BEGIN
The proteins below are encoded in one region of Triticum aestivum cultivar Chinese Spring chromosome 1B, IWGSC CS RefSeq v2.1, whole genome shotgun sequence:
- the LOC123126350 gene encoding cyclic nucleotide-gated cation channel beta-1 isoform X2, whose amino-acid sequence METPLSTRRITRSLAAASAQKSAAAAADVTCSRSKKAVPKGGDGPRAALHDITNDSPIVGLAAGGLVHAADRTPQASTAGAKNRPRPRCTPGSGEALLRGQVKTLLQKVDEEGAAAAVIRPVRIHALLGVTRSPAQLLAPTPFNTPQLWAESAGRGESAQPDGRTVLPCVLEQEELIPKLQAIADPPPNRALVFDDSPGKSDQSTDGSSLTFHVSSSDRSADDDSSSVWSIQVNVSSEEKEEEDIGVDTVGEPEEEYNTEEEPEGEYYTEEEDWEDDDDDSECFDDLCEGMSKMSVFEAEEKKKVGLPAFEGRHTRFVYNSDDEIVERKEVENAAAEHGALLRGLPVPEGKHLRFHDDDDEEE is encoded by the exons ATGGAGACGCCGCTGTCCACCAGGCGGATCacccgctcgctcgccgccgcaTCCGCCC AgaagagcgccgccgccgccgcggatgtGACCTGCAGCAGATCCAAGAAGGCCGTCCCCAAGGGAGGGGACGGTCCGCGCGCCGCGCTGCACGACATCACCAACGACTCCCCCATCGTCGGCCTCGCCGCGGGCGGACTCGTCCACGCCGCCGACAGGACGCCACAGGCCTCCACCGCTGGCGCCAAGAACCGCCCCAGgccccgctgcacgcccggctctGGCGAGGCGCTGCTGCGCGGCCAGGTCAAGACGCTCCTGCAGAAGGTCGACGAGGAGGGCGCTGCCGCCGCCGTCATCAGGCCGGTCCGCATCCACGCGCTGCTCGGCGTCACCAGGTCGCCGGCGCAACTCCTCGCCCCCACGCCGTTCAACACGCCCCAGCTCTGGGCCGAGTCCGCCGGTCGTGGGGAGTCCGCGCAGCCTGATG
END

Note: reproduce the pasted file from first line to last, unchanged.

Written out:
The proteins below are encoded in one region of Triticum aestivum cultivar Chinese Spring chromosome 1B, IWGSC CS RefSeq v2.1, whole genome shotgun sequence:
- the LOC123126350 gene encoding cyclic nucleotide-gated cation channel beta-1 isoform X2, whose amino-acid sequence METPLSTRRITRSLAAASAQKSAAAAADVTCSRSKKAVPKGGDGPRAALHDITNDSPIVGLAAGGLVHAADRTPQASTAGAKNRPRPRCTPGSGEALLRGQVKTLLQKVDEEGAAAAVIRPVRIHALLGVTRSPAQLLAPTPFNTPQLWAESAGRGESAQPDGRTVLPCVLEQEELIPKLQAIADPPPNRALVFDDSPGKSDQSTDGSSLTFHVSSSDRSADDDSSSVWSIQVNVSSEEKEEEDIGVDTVGEPEEEYNTEEEPEGEYYTEEEDWEDDDDDSECFDDLCEGMSKMSVFEAEEKKKVGLPAFEGRHTRFVYNSDDEIVERKEVENAAAEHGALLRGLPVPEGKHLRFHDDDDEEE is encoded by the exons ATGGAGACGCCGCTGTCCACCAGGCGGATCacccgctcgctcgccgccgcaTCCGCCC AgaagagcgccgccgccgccgcggatgtGACCTGCAGCAGATCCAAGAAGGCCGTCCCCAAGGGAGGGGACGGTCCGCGCGCCGCGCTGCACGACATCACCAACGACTCCCCCATCGTCGGCCTCGCCGCGGGCGGACTCGTCCACGCCGCCGACAGGACGCCACAGGCCTCCACCGCTGGCGCCAAGAACCGCCCCAGgccccgctgcacgcccggctctGGCGAGGCGCTGCTGCGCGGCCAGGTCAAGACGCTCCTGCAGAAGGTCGACGAGGAGGGCGCTGCCGCCGCCGTCATCAGGCCGGTCCGCATCCACGCGCTGCTCGGCGTCACCAGGTCGCCGGCGCAACTCCTCGCCCCCACGCCGTTCAACACGCCCCAGCTCTGGGCCGAGTCCGCCGGTCGTGGGGAGTCCGCGCAGCCTGATG